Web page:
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Discussion Starter #1
So I was driving down the street the other day when I pulled behind a Tall Transit. Those things always make nervous as I still have a '98 Club Wagon and it gets blown around pretty badly on the freeway when there are big gust. Well this Transit was a dually so I thought, "At least he has that going for him !"

Then dually pickup pulled up next to us and the light came on ! All dually pickup truck add the second set of wheels OUTSIDE OF THE BODY and cover them with fender flairs ! I'm sure EU did not want this with their narrow roads, but why hasn't someone in the aftermarket done this ! It would make the shuttle bus version much safer !
 

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There is no doubt that a wider stance is more stable, but in engineering, it is always about compromises. I agree the tall Transits look awfully "tippy" but there are standards for this and I am certain that Transit meets those standards. Not all vehicles are equally good at all things, and I would bet that a tall Transit is not as good at dealing with wind as Honda Fit, but try seating 15 people in the Fit.
 

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The dually is about 6 inches wider at the rear axle (3 inches each side). So it is more stable than the SRW version. You can see the additional width if you compare the front to rear wheels in this photo of our van.

20190413_163126.jpg
 

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My numbers were off, the difference looks bigger than it is when eyeballing it. But the F350 definitely is not 24 inches wider. Here are exact specs from Ford:

F350 Rear track width
SRW: 67.2"
DRW: 74.7"
Difference: 7.5"

Transit Rear track width
SRW: 65.7"
DRW: 68.6"
Difference: 2.9"

Difference between F350 and T350 when both are DRW: 6.1". That's a long way from 24"...
 

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Hmmmm... just did some reading on the definition of track width. I might be totally "off track".:p

Sounds like track width is measured at the centerline, not the outer tire contact point. So I don't really know a good way to compare the two vehicles. Overall width isn't a good measurement when we're talking about stability, it is the width at the ground that matters. But I don't see where they give a spec on that.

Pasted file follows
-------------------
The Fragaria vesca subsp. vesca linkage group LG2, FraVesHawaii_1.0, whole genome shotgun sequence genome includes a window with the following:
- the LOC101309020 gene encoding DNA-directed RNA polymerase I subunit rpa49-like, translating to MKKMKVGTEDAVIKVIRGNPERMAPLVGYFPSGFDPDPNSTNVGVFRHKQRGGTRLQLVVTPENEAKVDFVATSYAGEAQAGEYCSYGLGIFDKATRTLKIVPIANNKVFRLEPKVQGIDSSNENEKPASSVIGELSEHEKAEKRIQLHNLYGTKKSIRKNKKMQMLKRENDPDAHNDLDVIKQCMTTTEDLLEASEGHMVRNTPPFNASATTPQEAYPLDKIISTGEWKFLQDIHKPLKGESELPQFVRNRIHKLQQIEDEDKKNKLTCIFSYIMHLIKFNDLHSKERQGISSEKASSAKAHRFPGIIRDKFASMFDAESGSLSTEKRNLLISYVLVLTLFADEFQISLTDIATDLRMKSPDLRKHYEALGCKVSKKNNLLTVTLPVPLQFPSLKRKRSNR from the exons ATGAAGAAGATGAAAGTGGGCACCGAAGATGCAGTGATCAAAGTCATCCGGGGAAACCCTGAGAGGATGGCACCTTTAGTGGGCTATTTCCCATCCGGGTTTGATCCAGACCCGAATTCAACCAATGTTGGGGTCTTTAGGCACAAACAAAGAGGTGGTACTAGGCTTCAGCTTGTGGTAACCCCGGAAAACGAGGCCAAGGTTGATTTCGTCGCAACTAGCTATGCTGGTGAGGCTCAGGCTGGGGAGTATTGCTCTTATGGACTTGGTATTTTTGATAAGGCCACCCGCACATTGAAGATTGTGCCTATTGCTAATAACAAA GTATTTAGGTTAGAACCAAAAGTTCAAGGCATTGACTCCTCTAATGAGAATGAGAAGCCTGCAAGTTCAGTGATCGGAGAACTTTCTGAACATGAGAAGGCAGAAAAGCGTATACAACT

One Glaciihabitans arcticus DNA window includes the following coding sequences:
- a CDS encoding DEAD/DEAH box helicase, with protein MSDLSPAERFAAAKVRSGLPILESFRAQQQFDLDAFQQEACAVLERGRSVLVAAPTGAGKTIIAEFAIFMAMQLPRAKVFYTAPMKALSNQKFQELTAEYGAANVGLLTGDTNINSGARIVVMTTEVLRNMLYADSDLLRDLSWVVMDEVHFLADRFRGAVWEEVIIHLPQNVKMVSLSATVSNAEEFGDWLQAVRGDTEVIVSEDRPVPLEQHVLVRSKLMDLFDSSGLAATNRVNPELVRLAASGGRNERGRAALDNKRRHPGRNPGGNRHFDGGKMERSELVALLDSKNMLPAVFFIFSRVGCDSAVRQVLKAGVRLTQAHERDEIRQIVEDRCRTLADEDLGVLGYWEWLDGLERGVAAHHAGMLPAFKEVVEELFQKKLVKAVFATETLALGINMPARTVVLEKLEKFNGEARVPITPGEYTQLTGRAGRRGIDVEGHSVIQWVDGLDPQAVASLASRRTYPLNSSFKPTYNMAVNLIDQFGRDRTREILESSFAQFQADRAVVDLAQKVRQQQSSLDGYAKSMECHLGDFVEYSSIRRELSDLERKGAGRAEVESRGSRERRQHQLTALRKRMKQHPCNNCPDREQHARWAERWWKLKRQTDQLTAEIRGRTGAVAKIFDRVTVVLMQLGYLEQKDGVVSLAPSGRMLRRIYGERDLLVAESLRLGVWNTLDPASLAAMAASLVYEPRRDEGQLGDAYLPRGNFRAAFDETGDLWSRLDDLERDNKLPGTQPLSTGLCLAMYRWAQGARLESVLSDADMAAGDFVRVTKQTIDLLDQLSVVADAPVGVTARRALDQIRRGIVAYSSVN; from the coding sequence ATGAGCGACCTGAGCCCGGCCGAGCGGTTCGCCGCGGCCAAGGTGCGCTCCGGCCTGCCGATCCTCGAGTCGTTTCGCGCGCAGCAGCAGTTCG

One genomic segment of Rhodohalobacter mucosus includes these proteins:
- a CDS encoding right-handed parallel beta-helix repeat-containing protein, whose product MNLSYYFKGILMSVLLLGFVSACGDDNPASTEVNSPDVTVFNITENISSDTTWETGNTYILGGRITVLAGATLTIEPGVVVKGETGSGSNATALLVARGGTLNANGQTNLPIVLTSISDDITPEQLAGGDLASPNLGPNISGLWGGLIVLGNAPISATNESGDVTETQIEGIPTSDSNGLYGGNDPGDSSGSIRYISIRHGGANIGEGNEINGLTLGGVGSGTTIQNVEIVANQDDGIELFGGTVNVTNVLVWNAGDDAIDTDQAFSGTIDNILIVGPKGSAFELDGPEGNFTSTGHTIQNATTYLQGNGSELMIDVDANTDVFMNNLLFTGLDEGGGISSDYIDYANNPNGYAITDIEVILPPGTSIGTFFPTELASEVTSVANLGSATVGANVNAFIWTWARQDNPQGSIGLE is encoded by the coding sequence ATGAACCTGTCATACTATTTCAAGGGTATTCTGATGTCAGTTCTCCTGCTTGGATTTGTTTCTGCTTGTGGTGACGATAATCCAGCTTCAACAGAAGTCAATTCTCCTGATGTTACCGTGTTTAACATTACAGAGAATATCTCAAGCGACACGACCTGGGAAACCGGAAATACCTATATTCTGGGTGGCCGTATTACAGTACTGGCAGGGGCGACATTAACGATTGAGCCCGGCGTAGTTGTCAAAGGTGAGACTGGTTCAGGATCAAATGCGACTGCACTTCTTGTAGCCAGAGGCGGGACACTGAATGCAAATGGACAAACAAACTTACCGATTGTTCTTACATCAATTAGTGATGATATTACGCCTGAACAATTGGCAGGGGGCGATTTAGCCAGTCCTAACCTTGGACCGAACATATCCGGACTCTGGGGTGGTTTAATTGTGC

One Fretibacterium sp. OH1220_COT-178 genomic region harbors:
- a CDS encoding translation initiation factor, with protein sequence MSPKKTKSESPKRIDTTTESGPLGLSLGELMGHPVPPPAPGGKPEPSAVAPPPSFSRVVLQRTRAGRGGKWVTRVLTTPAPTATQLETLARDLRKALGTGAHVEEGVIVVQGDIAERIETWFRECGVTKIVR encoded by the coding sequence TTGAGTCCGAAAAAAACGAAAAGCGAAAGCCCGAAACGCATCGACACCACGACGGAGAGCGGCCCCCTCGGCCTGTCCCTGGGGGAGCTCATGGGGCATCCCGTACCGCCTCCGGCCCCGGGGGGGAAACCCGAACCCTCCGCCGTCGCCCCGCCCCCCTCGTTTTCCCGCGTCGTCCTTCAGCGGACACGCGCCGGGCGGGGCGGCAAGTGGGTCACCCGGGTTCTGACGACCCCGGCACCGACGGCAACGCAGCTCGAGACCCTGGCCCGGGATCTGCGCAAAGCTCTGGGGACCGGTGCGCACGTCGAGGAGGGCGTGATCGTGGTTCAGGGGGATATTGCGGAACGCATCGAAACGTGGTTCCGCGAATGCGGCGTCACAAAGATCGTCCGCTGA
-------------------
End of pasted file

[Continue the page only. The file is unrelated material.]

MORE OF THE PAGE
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Discussion Starter #14
Sounds like track width is measured at the centerline, not the outer tire contact point. So I don't really know a good way to compare the two vehicles.
I was not trying directly compare the rear track of the F350 vs the T350, only that the rear track of the DRW F350 seems substantially large than the SRW and that difference is substantially smaller on the T350 DRW vs SRW.
Like I said originally, the Transit is a true "world" vehicle so I am certain that keeping the overall width down was a key design point.

Related, the E-series 15 passenger "buses" had a higher, than the rest of the fleet, roll over incident rate. Most experts attributed it to a combination of driver not experienced with the vehicle and a high center of gravity for the cargo (people sit on seats, not on the floor). At least one aftermarket company came up with a dually conversion that mounted the second set of tires outboard of the body.
 

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The reason Track isn't useful in this discussion is with DRW on the F350, you get half a tire additional width on each side for that measurement, but in reality there is a full additional tire of extra width. For the Transit, much of the extra tire width is towards the center of the vehicle.
 
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